How to Create a Tripwire Product That Bankrolls Your Facebook Ads

List building Facebook ads are great . . . for list building. But what are you doing in order to bring in revenue from those brand new subscribers?

If you sign up for a lot of lead magnets and pay attention to the emails that come in after, you’ll notice that the following strategy is pretty common:

Someone tries to get me on their list with an “easy” lead magnet (like a swipe file, checklist, PDF – something I can consume very easily) and then get me into a sales funnel by inviting me to a webinar AFTER I’ve become a new subscriber.

In theory, I love this plan – it takes care of the “webinar ads are expensive AF” problem that lots of people (myself included) have faced.

Except  . . . it doesn’t actually fix that problem when you look closely at the numbers.

Let’s say you get people to sign up for your easy lead magnet for $1.50 each, and then 1 out of every 5 new subscribers opts in for your webinar once you email them about it.

That means you actually paid $1.50 x 5 to get that one subscriber to sign up for your webinar. OK, that’s $7.50/webinar sign up. Getting up there.

And then if only 20% of those sign-ups actually show up? That means $37.50/webinar attendee.

See how expensive this webinar funnel can get?

And it’s not just webinars that get expensive. Even if all you do is give away dead-useful blog posts or videos to your subscribers week in and week out, there will always be people who never even open your emails and eventually unsubscribe.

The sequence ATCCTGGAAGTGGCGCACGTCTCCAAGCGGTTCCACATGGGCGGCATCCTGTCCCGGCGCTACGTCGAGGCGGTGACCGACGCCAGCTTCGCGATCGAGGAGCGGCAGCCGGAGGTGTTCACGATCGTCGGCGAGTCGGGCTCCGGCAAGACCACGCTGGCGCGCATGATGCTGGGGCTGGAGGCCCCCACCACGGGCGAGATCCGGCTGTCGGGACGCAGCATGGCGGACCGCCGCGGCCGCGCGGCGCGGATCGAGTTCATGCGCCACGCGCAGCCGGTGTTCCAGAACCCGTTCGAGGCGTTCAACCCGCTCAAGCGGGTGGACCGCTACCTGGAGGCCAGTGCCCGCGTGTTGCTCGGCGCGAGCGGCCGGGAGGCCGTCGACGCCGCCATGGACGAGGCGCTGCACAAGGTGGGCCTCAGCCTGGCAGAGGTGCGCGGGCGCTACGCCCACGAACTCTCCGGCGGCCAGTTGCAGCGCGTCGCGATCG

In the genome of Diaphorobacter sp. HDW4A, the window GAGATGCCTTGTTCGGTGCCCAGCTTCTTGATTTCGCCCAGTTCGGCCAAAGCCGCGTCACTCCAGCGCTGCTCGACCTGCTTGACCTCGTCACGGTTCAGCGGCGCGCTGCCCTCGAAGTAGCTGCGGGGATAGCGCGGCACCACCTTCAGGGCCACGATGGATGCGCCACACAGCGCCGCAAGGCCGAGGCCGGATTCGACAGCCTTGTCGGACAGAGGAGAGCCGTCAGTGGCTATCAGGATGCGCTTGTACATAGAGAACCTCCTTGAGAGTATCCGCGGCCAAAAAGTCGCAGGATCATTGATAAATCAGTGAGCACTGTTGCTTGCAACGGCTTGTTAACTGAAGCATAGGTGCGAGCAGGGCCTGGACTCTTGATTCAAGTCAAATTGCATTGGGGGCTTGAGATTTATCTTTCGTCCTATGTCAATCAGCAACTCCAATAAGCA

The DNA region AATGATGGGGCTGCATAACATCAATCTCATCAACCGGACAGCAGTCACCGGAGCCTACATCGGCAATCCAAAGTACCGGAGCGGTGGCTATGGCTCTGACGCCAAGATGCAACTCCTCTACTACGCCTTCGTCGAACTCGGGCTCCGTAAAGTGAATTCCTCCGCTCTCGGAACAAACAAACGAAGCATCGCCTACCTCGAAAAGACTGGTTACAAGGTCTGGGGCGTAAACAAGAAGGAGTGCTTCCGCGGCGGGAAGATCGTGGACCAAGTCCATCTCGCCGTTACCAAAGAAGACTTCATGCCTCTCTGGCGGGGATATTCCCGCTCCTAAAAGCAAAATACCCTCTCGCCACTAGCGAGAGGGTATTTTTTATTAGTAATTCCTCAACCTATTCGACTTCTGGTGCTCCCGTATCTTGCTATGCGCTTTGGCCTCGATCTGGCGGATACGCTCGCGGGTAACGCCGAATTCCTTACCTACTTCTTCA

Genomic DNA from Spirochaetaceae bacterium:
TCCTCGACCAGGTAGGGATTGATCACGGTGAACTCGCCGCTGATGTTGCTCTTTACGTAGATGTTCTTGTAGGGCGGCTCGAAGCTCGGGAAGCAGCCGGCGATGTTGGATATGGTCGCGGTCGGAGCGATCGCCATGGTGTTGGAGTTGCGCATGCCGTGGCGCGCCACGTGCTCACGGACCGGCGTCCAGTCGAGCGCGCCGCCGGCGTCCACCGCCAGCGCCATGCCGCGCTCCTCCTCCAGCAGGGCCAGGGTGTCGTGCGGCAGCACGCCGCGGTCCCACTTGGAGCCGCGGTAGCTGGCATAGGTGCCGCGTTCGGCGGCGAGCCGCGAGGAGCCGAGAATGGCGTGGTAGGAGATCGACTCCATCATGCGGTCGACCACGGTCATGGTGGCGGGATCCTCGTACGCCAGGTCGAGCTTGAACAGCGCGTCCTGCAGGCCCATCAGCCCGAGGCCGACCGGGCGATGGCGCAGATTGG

It’s just how email marketing work. And if this realization that you’re going to pay a LOT for an engaged subscriber via Facebook ads is super depressing, you are not alone.

But there IS a solution to this problem, and it’s the one I mentioned earlier this month on the blog:

The tripwire product that brings in enough revenue to pay for your ad spend. 

Here’s a refresher on how this works:

You see an ad for my Facebook ad targeting swipe file:

Facebook retargeting ad

You sign up, and on the next page (which I call the “thank you page”) you see an offer for a big discount off of Bullseye, one of my products.

Tripwire sales page

As you can see, there’s a timer at the bottom which tells you how much time you have left to get this special discount. I only give people until the end of the day, but some people will make it a 72-hour offer.

In the email that delivers the swipe file, I also reference the special offer and link to a slightly different thank you page that has the same deadline on it. This ensures I don’t mess with my Facebook ad tracking when people visit the thank you page multiple times.

If you bookmark any of the pages that show this offer, and try to come back tomorrow, the special offer pages will redirect to another page that doesn’t have the offer.

I use Deadline Funnel for those timers and redirection, which create true urgency and make the offers automatically expire. People can still get that product after the deadline is up, but it’ll cost them a lot more.

What To Offer As a Tripwire

There are lots of different opinions on what your tripwire offer should actually be, and I don’t pretend to be an expert on it. But I can give you the details of how I created mine, specifically the entire process I went through from landing on the idea to getting it in place in my Facebook ads funnel.

Brainstorming the Product

I knew that I couldn’t just create a lower priced product that taught the A-Zs of Facebook ads. If I did, no one would ever buy my signature course, Absolute FB Ads, which goes from the basics all the way to advanced strategies.

So I looked for a micro challenge within the bigger Facebook ads process that I could help people solve. Over the years, I’ve asked my audience about what the hardest part of Facebook ads was for them, and when I reviewed all their answers together, one thing stood out to me: